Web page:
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Data from: A jungle tale: molecular phylogeny and divergence time estimates of the Desmopsis - Stenanona clade (Annonaceae) in Mesoamerica


Ortiz-Rodriguez, Andrés Ernesto; Ornelas, Juan Francisco; Ruiz-Sanchez, Eduardo (2018), Data from: A jungle tale: molecular phylogeny and divergence time estimates of the Desmopsis - Stenanona clade (Annonaceae) in Mesoamerica, Dryad, Dataset,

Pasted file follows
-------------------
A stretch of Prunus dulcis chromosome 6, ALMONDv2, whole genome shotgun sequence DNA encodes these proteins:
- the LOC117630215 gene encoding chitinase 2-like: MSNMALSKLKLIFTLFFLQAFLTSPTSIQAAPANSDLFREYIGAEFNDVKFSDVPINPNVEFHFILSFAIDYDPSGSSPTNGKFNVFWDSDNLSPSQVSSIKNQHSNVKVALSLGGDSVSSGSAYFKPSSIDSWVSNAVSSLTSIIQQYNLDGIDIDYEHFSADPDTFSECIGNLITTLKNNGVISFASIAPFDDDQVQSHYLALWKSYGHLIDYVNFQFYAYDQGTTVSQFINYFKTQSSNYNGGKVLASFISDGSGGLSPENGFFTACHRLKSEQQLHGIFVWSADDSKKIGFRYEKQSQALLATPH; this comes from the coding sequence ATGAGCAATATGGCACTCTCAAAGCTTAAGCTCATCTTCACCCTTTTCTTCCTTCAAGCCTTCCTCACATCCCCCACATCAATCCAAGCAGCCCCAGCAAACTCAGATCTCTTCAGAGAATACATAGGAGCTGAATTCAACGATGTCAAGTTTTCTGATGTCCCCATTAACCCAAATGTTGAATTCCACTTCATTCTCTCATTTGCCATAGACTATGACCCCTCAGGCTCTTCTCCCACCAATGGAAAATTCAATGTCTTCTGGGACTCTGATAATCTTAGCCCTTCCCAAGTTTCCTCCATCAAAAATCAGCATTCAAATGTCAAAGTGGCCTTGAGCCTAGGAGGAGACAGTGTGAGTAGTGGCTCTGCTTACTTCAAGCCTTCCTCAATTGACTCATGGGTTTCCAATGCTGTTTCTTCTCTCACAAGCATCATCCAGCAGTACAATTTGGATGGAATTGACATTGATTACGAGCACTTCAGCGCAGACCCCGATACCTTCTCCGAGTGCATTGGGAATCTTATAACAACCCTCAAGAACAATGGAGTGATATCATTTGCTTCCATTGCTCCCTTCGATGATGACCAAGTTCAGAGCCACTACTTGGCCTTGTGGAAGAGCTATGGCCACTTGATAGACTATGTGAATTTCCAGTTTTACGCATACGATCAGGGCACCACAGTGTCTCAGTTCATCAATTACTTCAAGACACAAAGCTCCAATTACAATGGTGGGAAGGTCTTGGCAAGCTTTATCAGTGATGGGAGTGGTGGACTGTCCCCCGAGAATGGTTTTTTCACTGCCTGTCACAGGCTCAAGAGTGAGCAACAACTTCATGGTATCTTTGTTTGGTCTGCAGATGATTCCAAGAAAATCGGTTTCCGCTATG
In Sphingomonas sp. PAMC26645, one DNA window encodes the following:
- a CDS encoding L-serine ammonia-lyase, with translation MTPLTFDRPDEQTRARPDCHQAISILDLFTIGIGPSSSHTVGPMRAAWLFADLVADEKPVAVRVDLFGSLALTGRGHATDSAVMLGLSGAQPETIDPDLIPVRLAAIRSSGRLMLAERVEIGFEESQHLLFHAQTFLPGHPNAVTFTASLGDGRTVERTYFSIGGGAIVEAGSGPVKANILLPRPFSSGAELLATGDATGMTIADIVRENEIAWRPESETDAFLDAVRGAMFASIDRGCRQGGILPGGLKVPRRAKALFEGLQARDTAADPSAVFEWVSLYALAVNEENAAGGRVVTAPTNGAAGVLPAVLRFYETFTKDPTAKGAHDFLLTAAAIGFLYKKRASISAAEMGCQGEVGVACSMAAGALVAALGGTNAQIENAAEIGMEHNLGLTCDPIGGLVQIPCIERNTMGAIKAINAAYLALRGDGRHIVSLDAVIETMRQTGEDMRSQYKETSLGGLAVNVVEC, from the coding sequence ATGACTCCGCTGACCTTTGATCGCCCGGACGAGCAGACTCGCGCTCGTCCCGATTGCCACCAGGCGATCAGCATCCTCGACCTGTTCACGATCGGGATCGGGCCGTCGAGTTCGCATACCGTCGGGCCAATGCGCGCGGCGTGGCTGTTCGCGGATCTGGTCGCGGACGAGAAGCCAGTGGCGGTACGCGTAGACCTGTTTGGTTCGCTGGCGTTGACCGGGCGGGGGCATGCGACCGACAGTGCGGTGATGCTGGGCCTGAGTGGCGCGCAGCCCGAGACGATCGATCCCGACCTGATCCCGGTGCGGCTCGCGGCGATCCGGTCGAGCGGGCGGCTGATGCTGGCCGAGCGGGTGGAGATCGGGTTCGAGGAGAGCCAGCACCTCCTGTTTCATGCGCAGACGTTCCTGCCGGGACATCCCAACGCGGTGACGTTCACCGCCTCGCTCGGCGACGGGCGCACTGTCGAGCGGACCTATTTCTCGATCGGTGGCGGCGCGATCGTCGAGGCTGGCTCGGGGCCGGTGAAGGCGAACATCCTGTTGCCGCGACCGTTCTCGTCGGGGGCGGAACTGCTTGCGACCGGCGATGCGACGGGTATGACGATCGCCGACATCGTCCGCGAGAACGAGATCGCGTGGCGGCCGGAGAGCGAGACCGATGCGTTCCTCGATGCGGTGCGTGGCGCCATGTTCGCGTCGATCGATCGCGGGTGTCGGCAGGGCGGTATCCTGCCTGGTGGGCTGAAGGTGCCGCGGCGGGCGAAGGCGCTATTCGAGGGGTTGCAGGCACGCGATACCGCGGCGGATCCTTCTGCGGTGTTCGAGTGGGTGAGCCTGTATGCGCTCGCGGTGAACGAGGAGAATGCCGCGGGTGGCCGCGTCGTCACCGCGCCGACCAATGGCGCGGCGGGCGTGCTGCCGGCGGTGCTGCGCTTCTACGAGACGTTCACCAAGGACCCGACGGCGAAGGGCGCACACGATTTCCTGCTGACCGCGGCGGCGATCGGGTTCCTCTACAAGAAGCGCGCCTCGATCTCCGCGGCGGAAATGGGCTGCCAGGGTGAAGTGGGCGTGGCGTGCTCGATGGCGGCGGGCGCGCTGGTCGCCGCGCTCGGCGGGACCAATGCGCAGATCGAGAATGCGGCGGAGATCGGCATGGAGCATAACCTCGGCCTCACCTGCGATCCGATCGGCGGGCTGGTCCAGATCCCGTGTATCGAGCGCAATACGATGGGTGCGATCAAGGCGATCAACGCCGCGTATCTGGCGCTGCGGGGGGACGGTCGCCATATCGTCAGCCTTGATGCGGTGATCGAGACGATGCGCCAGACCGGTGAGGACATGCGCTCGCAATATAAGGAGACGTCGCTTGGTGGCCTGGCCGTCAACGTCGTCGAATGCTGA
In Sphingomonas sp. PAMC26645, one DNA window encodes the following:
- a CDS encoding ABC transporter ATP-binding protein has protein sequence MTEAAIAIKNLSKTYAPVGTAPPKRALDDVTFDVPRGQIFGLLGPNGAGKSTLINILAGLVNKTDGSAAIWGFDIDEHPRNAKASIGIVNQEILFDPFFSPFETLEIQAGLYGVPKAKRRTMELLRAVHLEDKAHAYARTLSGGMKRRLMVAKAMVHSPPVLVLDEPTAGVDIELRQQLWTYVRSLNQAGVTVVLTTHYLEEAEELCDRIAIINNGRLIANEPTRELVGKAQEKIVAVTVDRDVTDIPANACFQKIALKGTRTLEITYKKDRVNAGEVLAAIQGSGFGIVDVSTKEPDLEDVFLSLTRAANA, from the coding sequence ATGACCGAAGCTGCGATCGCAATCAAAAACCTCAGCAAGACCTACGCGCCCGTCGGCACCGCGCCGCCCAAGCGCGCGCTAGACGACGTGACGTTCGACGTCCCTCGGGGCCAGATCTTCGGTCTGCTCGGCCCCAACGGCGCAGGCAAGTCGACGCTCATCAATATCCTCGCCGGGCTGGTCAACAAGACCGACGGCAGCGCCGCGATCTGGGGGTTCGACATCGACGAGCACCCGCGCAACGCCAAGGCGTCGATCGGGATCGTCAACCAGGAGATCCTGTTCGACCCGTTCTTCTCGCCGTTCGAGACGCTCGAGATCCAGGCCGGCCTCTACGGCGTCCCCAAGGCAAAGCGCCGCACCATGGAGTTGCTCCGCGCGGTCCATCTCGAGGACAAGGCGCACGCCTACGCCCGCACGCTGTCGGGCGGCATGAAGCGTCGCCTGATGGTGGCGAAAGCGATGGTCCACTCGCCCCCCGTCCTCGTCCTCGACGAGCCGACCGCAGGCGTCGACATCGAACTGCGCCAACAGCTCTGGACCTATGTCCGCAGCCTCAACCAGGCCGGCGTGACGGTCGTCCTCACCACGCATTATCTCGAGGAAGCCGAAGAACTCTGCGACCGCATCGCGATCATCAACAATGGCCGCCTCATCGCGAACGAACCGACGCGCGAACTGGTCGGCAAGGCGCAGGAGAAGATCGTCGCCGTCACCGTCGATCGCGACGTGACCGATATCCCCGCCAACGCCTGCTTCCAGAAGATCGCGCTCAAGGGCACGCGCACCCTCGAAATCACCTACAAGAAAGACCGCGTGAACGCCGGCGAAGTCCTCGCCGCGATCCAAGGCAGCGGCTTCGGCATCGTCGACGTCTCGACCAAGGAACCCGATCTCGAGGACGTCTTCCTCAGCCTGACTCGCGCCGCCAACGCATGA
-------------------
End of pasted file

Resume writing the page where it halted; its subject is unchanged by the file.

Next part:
The predominantly Asian tribe Miliuseae (Annonaceae) includes over 37 Neotropical species that are mainly distributed across Mesoamerica, from southern Mexico to northern Colombia. The tremendous ecological and morphological diversity of this clade, including ramiflory, cauliflory, flagelliflory, and clonality, suggests adaptive radiation. Despite the spectacular phenotypic divergence of this clade, little is known about its phylogenetic and evolutionary history. In this study we used a nuclear DNA marker and seven chloroplast markers, and maximum parsimony, maximum likelihood and Bayesian inference methods to reconstruct a comprehensive time-calibrated phylogeny of tribe Miliuseae, especially focusing on the Desmopsis-Stenanona clade. We also perform ancestral area reconstructions to infer the biogeographic history of this group. Finally, we use ecological niche modeling, lineage distribution models, and niche overlap tests to assess whether geographic isolation and ecological specialization influenced the diversification of lineages within this clade. We reconstructed a monophyletic Miliuseae that is divided into two strongly supported clades: (i) a Sapranthus-Tridimeris clade and (ii) a Desmopsis-Stenanona clade. The colonization of the Neotropics and subsequent diversification of Neotropical Miliuseae seems to have been associated with the expansion of the boreotropical forests during the late Eocene and their subsequent fragmentation and southern displacement. Further speciation within Neotropical Miliuseae out of the Maya block seems to have occurred during the last 15 million years. Lastly, the geographic structuring of major lineages of the Desmopsis-Stenanona clade seems to have followed a climatic gradient, supporting the hypothesis that morphological differentiation between closely related species resulted from both long-term isolation between geographic ranges and adaptation to environmental conditions.

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